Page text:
When Norman Lear appeared on The Daily Show at the end of last year, Jon Stewart spoke for just about all of the show’s more grizzled viewers when he greeted the famed TV producer with the words: "I want to thank you for raising me."
It was only a slight exaggeration of the impact Lear and his work have had on the multiple generations of people whose brains, comic sensibilities, and cultural references were forever shaped by the characters and the sitcom form that Lear invented. After writing for some of the biggest TV names of the '50s and '60s, in 1971, Lear co-created All in the Family, a show that redefined prime-time comedy and upended the era’s conventions concerning the portrayal of American families and American issues on television. In the following years (and for years after that via syndication) he dominated North American TV with a string of hit shows including Sanford and Son, Maude, The Jeffersons, One Day At A Time, Good Times, and Mary Hartman, Mary Hartman. And those who never directly experienced Lear’s creations in reruns are still feeling his comedic impact though through the work of the TV pioneers he influenced (like Family Guy creator Seth MacFarlane, Roseanne creator Roseanne Barr and South Park creators Matt Stone and Trey Parker).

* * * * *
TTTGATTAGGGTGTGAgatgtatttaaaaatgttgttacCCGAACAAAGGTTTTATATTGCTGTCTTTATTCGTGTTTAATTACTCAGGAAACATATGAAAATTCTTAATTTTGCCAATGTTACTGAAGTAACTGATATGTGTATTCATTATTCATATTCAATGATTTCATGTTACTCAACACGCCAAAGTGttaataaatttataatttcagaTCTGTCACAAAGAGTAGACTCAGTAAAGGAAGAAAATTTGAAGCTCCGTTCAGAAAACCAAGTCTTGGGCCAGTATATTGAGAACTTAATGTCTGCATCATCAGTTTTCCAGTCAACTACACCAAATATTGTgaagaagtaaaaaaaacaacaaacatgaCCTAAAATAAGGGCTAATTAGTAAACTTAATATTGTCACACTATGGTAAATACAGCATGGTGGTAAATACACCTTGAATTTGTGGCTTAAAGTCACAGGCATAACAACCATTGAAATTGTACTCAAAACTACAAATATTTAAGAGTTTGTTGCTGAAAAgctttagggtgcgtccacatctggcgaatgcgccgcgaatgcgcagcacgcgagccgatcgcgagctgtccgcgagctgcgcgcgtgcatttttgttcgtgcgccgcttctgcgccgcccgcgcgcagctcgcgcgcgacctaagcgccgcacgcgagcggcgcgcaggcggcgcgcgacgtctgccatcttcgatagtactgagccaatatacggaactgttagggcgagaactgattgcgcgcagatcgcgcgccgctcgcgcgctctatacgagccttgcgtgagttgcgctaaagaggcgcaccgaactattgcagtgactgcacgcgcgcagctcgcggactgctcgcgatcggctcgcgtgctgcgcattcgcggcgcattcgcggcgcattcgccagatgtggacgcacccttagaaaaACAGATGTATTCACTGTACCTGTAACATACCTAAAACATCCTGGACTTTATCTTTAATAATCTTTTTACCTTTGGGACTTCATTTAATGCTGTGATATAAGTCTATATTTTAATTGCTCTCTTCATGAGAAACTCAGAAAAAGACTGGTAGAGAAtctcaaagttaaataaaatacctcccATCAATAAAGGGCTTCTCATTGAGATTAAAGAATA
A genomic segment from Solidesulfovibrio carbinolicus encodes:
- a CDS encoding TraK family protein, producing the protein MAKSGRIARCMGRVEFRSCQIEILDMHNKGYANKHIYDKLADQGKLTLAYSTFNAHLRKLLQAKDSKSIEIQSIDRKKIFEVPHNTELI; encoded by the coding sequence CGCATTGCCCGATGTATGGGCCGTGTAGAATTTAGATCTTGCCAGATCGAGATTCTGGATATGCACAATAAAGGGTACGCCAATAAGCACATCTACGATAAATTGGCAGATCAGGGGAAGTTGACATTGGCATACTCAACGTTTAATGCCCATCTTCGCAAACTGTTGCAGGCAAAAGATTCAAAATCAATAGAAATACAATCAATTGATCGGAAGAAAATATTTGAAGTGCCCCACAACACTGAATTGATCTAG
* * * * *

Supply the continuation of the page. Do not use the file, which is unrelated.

Lear finally captured the story of his TV life in his 2014 memoir, Even This I Get To Experience (read more about it in our interview with Lear here).
The book is a must-read for anyone interested in how those iconic characters came to be, and in the creative process generally. But beyond the riveting tales of how Lear got the bigoted Archie Bunker, and discussions of race, abortion and war on the air intact, the book simply offers an amazing story of an amazing life—from a difficult childhood in Connecticut, a stint as a B-17 bomber crew in World War II, and job as a press agent, to early work writing for stars like Danny Thomas and Dean Martin Jerry Lewis, social activism and the creation of advocacy group People for the American Way.
With Lear turning 93 years old this week, what better time to present some timeless advice from the prodigious writer and producer? We sat down with Lear in his Hollywood office where he shared the story of how he overcame his persistent writer’s block—what he calls "shit in the head"—while working the film Come Blow Your Horn.